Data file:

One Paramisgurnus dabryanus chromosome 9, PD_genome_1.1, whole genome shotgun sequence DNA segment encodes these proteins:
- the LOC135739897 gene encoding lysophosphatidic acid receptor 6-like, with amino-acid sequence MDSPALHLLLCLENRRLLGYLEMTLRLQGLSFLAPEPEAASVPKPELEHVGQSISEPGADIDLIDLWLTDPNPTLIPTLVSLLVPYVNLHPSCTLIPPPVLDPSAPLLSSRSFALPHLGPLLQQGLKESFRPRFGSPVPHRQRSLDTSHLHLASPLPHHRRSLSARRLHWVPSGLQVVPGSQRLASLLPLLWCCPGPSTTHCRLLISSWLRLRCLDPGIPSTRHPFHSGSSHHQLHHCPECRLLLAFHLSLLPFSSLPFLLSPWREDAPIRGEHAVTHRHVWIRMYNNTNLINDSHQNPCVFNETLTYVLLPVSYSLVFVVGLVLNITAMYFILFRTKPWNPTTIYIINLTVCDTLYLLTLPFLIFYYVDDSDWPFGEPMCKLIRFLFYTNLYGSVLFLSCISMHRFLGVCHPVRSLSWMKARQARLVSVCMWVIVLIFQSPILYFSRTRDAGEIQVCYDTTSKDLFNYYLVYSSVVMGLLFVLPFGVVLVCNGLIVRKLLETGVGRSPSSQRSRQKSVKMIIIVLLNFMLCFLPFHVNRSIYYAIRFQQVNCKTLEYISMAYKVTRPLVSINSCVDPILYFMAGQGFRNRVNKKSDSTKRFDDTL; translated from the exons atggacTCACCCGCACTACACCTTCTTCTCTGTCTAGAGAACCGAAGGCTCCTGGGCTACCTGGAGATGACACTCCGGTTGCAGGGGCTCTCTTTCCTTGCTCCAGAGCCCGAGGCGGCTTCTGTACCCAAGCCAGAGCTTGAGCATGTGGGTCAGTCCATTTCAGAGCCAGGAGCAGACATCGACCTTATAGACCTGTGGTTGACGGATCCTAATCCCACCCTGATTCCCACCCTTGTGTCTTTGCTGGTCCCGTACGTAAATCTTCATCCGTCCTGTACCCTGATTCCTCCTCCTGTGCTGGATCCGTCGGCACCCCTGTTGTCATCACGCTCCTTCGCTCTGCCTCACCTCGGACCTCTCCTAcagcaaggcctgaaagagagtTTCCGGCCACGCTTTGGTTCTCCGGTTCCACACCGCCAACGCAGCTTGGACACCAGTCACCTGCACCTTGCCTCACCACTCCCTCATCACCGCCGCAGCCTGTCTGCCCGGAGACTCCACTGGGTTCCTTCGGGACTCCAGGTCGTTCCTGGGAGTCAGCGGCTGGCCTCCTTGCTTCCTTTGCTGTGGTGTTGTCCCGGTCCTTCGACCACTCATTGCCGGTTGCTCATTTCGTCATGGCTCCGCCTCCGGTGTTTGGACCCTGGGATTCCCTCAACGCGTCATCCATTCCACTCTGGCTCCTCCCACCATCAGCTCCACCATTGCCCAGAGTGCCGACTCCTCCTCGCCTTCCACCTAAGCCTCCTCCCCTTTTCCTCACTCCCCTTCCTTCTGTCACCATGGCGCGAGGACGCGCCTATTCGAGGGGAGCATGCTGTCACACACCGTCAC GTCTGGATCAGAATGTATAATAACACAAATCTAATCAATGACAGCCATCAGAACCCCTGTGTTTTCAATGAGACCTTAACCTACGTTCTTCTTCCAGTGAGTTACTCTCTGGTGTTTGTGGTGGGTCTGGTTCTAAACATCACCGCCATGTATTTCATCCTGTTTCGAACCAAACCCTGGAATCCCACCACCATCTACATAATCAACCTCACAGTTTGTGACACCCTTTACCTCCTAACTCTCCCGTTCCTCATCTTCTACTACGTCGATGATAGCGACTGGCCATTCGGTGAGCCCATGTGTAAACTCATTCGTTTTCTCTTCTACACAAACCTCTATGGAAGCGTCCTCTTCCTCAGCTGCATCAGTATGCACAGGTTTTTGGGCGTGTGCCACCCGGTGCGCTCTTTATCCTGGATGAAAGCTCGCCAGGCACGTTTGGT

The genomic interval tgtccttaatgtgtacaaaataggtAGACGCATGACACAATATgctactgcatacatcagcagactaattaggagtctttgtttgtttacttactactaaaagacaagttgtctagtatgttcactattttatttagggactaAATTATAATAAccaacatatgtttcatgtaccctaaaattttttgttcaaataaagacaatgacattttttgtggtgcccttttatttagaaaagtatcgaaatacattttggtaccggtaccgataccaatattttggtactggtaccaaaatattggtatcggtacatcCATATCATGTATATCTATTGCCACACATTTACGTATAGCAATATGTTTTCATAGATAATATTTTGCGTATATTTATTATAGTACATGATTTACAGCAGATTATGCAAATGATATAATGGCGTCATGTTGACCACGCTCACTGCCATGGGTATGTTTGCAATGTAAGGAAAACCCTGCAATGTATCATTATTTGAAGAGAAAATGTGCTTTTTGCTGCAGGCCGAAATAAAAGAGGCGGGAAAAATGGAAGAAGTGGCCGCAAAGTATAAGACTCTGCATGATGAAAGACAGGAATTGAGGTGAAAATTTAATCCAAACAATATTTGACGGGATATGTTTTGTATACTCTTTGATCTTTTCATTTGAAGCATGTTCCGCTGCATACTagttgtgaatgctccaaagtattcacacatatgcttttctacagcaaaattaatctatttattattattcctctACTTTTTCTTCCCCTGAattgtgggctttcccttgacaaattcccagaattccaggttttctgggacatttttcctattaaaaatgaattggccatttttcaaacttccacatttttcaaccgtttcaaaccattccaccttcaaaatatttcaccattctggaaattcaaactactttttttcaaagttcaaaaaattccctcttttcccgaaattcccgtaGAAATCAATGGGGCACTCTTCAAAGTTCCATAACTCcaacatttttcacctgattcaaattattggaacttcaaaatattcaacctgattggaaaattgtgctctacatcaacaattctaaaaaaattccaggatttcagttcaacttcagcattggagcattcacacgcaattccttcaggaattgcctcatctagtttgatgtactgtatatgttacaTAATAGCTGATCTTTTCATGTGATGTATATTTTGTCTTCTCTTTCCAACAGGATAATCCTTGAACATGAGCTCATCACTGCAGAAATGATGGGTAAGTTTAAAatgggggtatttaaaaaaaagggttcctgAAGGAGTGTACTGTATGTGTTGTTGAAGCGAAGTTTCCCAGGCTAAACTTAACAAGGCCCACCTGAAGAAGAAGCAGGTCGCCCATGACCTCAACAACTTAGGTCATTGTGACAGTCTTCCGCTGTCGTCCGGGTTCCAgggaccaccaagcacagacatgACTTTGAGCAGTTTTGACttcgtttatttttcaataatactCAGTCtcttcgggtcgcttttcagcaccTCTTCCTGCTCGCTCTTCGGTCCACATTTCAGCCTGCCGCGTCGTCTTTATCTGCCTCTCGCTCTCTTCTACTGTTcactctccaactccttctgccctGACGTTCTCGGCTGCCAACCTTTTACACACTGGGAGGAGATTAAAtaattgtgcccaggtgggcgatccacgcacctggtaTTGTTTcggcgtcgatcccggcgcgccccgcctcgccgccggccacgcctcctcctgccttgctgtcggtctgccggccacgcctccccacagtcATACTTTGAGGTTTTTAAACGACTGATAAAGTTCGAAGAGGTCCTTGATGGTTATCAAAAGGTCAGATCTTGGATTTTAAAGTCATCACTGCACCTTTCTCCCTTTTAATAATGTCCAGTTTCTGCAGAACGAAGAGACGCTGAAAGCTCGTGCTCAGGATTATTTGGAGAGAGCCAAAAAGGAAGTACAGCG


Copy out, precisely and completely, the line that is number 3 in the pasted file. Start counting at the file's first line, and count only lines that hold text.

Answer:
The genomic interval tgtccttaatgtgtacaaaataggtAGACGCATGACACAATATgctactgcatacatcagcagactaattaggagtctttgtttgtttacttactactaaaagacaagttgtctagtatgttcactattttatttagggactaAATTATAATAAccaacatatgtttcatgtaccctaaaattttttgttcaaataaagacaatgacattttttgtggtgcccttttatttagaaaagtatcgaaatacattttggtaccggtaccgataccaatattttggtactggtaccaaaatattggtatcggtacatcCATATCATGTATATCTATTGCCACACATTTACGTATAGCAATATGTTTTCATAGATAATATTTTGCGTATATTTATTATAGTACATGATTTACAGCAGATTATGCAAATGATATAATGGCGTCATGTTGACCACGCTCACTGCCATGGGTATGTTTGCAATGTAAGGAAAACCCTGCAATGTATCATTATTTGAAGAGAAAATGTGCTTTTTGCTGCAGGCCGAAATAAAAGAGGCGGGAAAAATGGAAGAAGTGGCCGCAAAGTATAAGACTCTGCATGATGAAAGACAGGAATTGAGGTGAAAATTTAATCCAAACAATATTTGACGGGATATGTTTTGTATACTCTTTGATCTTTTCATTTGAAGCATGTTCCGCTGCATACTagttgtgaatgctccaaagtattcacacatatgcttttctacagcaaaattaatctatttattattattcctctACTTTTTCTTCCCCTGAattgtgggctttcccttgacaaattcccagaattccaggttttctgggacatttttcctattaaaaatgaattggccatttttcaaacttccacatttttcaaccgtttcaaaccattccaccttcaaaatatttcaccattctggaaattcaaactactttttttcaaagttcaaaaaattccctcttttcccgaaattcccgtaGAAATCAATGGGGCACTCTTCAAAGTTCCATAACTCcaacatttttcacctgattcaaattattggaacttcaaaatattcaacctgattggaaaattgtgctctacatcaacaattctaaaaaaattccaggatttcagttcaacttcagcattggagcattcacacgcaattccttcaggaattgcctcatctagtttgatgtactgtatatgttacaTAATAGCTGATCTTTTCATGTGATGTATATTTTGTCTTCTCTTTCCAACAGGATAATCCTTGAACATGAGCTCATCACTGCAGAAATGATGGGTAAGTTTAAAatgggggtatttaaaaaaaagggttcctgAAGGAGTGTACTGTATGTGTTGTTGAAGCGAAGTTTCCCAGGCTAAACTTAACAAGGCCCACCTGAAGAAGAAGCAGGTCGCCCATGACCTCAACAACTTAGGTCATTGTGACAGTCTTCCGCTGTCGTCCGGGTTCCAgggaccaccaagcacagacatgACTTTGAGCAGTTTTGACttcgtttatttttcaataatactCAGTCtcttcgggtcgcttttcagcaccTCTTCCTGCTCGCTCTTCGGTCCACATTTCAGCCTGCCGCGTCGTCTTTATCTGCCTCTCGCTCTCTTCTACTGTTcactctccaactccttctgccctGACGTTCTCGGCTGCCAACCTTTTACACACTGGGAGGAGATTAAAtaattgtgcccaggtgggcgatccacgcacctggtaTTGTTTcggcgtcgatcccggcgcgccccgcctcgccgccggccacgcctcctcctgccttgctgtcggtctgccggccacgcctccccacagtcATACTTTGAGGTTTTTAAACGACTGATAAAGTTCGAAGAGGTCCTTGATGGTTATCAAAAGGTCAGATCTTGGATTTTAAAGTCATCACTGCACCTTTCTCCCTTTTAATAATGTCCAGTTTCTGCAGAACGAAGAGACGCTGAAAGCTCGTGCTCAGGATTATTTGGAGAGAGCCAAAAAGGAAGTACAGCG